In most foreign brands, you can find the Martindale rub count. This 'Martindale Test' or 'Rub Test' is internationally recognised, and measures the durability of the upholstery fabric for general domestic or commercial use. Brands like Manual Revert have products with Martindale counts ranging from a few thousands to a hundred thousand and more. While 75,000 is good for high traffic zones such as commercial office spaces and restaurants, a count up to 25,000 is good enough for residences. 

A lot depends on what fabric you choose and what design your furniture requires. Maishaa’s Garg cites some examples: a round-armed sofa can’t have too thick a fabric or a Chesterfield can’t have a too big print as the whole print won’t show up. On a winged chair, you can take a good bold print or an embroidered upholstery so that it becomes a showstopper – if you have a printed sofa then have a plain winged chair and a plain armchair for balance.

Curtain call

Choosing a beautiful drapery can add fun and flair to your home. Curtains create privacy and cosiness, regulate the amount of natural light and breeze coming in from outside, and serve a decorating purpose by adding colour, texture, prints and patterns.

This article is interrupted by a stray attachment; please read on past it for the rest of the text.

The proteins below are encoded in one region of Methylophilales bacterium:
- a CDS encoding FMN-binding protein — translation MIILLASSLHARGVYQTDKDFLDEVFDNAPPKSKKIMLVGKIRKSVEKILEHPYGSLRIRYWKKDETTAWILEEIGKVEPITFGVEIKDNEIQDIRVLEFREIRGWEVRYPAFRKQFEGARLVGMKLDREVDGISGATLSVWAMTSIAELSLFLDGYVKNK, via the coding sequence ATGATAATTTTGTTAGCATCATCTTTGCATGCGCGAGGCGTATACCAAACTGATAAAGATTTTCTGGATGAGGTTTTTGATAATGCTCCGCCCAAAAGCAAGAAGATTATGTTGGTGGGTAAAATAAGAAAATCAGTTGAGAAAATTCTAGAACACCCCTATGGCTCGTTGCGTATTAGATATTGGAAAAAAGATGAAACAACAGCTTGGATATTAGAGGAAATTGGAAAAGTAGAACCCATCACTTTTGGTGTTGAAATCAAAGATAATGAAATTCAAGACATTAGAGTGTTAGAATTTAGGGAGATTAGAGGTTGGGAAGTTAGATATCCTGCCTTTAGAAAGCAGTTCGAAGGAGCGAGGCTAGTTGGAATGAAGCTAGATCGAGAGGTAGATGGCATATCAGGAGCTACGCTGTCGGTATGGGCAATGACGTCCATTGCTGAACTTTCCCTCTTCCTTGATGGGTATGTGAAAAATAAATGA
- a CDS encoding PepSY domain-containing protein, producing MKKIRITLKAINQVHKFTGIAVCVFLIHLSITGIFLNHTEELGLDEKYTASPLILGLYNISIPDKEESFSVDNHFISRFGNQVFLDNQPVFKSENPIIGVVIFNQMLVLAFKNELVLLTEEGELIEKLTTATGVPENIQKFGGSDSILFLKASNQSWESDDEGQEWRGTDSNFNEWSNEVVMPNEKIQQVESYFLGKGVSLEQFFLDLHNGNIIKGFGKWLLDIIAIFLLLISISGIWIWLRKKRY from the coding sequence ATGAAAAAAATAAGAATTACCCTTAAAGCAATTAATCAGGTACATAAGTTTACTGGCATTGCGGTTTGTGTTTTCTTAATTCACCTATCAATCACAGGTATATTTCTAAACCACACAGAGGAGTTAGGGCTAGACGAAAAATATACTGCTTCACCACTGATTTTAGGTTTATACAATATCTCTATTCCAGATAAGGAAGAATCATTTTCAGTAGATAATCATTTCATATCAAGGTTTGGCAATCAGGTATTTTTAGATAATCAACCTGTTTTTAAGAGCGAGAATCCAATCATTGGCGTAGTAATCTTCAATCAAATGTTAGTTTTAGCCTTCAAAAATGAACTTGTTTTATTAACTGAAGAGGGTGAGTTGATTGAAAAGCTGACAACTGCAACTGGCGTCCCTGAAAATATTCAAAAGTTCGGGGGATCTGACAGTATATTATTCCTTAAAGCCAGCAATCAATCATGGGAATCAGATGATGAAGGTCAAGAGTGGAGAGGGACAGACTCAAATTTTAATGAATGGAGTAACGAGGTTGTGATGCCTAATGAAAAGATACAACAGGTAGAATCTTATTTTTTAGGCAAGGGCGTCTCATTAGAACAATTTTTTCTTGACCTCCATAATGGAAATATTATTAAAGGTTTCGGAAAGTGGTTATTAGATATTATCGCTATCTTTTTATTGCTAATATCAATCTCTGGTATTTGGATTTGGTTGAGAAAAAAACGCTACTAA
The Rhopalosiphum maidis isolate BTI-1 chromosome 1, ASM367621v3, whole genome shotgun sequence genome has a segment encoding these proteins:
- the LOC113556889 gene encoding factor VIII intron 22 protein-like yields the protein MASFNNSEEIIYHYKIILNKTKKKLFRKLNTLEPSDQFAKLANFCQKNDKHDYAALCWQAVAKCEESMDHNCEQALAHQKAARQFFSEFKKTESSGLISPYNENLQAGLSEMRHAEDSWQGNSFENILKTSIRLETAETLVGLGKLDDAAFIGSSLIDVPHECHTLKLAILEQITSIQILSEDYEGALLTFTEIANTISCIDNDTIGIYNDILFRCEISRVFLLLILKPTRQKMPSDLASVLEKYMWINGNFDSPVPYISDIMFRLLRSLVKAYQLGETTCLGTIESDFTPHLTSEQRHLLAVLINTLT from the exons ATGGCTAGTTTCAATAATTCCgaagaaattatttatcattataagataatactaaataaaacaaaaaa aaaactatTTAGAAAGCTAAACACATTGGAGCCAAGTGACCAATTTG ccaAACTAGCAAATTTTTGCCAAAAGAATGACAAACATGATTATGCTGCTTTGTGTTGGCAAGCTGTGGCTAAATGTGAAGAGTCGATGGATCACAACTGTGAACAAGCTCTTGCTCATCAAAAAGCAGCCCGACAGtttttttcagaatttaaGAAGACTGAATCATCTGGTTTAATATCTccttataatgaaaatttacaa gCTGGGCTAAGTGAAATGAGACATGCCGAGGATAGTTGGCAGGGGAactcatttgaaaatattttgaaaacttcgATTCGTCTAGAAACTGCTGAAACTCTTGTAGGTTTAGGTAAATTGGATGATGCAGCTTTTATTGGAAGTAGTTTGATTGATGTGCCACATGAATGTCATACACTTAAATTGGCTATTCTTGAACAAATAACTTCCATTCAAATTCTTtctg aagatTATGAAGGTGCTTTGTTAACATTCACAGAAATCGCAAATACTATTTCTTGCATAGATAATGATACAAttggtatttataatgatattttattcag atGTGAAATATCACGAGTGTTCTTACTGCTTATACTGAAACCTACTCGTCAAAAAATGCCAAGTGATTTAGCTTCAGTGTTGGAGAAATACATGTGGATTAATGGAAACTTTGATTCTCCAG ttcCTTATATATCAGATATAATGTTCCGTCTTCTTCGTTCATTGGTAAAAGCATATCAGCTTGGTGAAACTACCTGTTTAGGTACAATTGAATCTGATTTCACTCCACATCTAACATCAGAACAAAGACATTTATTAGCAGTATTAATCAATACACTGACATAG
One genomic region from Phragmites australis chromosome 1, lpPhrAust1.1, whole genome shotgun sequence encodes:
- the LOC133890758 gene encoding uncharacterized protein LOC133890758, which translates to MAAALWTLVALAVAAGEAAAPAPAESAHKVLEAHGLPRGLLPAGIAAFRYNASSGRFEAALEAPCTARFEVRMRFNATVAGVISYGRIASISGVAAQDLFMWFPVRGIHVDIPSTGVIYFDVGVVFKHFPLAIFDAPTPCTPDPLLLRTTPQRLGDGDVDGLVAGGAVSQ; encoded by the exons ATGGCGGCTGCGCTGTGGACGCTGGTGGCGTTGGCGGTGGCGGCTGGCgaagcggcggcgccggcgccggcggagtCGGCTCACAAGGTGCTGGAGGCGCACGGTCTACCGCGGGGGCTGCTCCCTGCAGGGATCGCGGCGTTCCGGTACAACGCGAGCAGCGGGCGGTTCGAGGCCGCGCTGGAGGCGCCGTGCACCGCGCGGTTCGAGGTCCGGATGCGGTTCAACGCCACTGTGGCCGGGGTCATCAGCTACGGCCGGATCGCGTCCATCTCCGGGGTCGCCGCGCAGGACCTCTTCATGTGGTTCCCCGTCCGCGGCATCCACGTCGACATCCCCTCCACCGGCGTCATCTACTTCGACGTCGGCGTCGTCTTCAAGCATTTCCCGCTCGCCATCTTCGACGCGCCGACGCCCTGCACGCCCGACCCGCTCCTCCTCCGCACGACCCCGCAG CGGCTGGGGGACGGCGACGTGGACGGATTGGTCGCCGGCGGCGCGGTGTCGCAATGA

There are several factors which determine your final curtain call. Say Vivek and Ritu Gupta, founders and interior designers, Pramod Group: “It depends on the interior theme of your space and the weather. Traditional and classic luxury spaces may call for heavy drapes, while contemporary and minimal spaces look great with lighter or sheer fabrics.”

Seasons also play an key role. In winter, heavy curtains keep the cold from seeping in through the windows. In summer, when you’re trying to keep the décor light, thinner fabrics or sheers with more flow look better. Cotton and linen curtains are theoretically good for summer, however, being natural materials, they tend to undergo wear and tear faster when exposed to sunlight. So blended materials that are light and flowy are ideal. 

Says Pramod group’s Gupta, “As we are looking up to nature for comfort and healing, earthy tones and pastel shades like dusty pink, baby blue, blue-grey, sage green are in vogue. Whether you want them in thick materials or sheers depends on how much light you want in your space. Prints are trendy and add vibrancy to your space, however, combine them with sheers or neutrals so that they don’t look overpowering. Embroidered fabrics in muted shades are always an elegant option.”